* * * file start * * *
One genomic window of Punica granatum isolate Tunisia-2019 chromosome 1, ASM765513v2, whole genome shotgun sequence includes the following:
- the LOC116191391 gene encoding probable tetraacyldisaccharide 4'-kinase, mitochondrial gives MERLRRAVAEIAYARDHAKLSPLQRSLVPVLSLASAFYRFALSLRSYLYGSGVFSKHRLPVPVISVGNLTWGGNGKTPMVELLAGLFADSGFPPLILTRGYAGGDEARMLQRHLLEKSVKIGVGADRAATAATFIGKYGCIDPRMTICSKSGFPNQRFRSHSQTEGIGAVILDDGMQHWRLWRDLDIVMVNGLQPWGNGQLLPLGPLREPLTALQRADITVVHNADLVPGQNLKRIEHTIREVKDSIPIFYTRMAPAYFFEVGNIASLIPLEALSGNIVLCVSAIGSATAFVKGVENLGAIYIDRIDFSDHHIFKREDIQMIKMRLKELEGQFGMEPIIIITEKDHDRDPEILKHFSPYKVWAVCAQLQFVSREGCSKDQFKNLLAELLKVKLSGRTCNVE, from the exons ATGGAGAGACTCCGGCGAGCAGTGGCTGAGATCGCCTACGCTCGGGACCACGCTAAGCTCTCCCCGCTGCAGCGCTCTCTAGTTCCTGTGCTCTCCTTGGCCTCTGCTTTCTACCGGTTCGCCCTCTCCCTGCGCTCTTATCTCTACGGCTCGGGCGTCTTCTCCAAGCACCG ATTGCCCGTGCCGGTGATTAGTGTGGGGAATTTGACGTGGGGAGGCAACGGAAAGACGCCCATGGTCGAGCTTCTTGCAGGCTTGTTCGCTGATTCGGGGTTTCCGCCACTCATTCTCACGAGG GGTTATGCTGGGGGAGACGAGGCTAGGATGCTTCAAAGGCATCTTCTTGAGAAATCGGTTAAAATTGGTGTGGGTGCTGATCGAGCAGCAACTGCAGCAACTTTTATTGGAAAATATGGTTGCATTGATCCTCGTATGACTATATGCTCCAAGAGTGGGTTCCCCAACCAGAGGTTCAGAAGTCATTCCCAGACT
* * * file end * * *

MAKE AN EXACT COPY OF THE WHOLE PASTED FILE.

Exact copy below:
One genomic window of Punica granatum isolate Tunisia-2019 chromosome 1, ASM765513v2, whole genome shotgun sequence includes the following:
- the LOC116191391 gene encoding probable tetraacyldisaccharide 4'-kinase, mitochondrial gives MERLRRAVAEIAYARDHAKLSPLQRSLVPVLSLASAFYRFALSLRSYLYGSGVFSKHRLPVPVISVGNLTWGGNGKTPMVELLAGLFADSGFPPLILTRGYAGGDEARMLQRHLLEKSVKIGVGADRAATAATFIGKYGCIDPRMTICSKSGFPNQRFRSHSQTEGIGAVILDDGMQHWRLWRDLDIVMVNGLQPWGNGQLLPLGPLREPLTALQRADITVVHNADLVPGQNLKRIEHTIREVKDSIPIFYTRMAPAYFFEVGNIASLIPLEALSGNIVLCVSAIGSATAFVKGVENLGAIYIDRIDFSDHHIFKREDIQMIKMRLKELEGQFGMEPIIIITEKDHDRDPEILKHFSPYKVWAVCAQLQFVSREGCSKDQFKNLLAELLKVKLSGRTCNVE, from the exons ATGGAGAGACTCCGGCGAGCAGTGGCTGAGATCGCCTACGCTCGGGACCACGCTAAGCTCTCCCCGCTGCAGCGCTCTCTAGTTCCTGTGCTCTCCTTGGCCTCTGCTTTCTACCGGTTCGCCCTCTCCCTGCGCTCTTATCTCTACGGCTCGGGCGTCTTCTCCAAGCACCG ATTGCCCGTGCCGGTGATTAGTGTGGGGAATTTGACGTGGGGAGGCAACGGAAAGACGCCCATGGTCGAGCTTCTTGCAGGCTTGTTCGCTGATTCGGGGTTTCCGCCACTCATTCTCACGAGG GGTTATGCTGGGGGAGACGAGGCTAGGATGCTTCAAAGGCATCTTCTTGAGAAATCGGTTAAAATTGGTGTGGGTGCTGATCGAGCAGCAACTGCAGCAACTTTTATTGGAAAATATGGTTGCATTGATCCTCGTATGACTATATGCTCCAAGAGTGGGTTCCCCAACCAGAGGTTCAGAAGTCATTCCCAGACT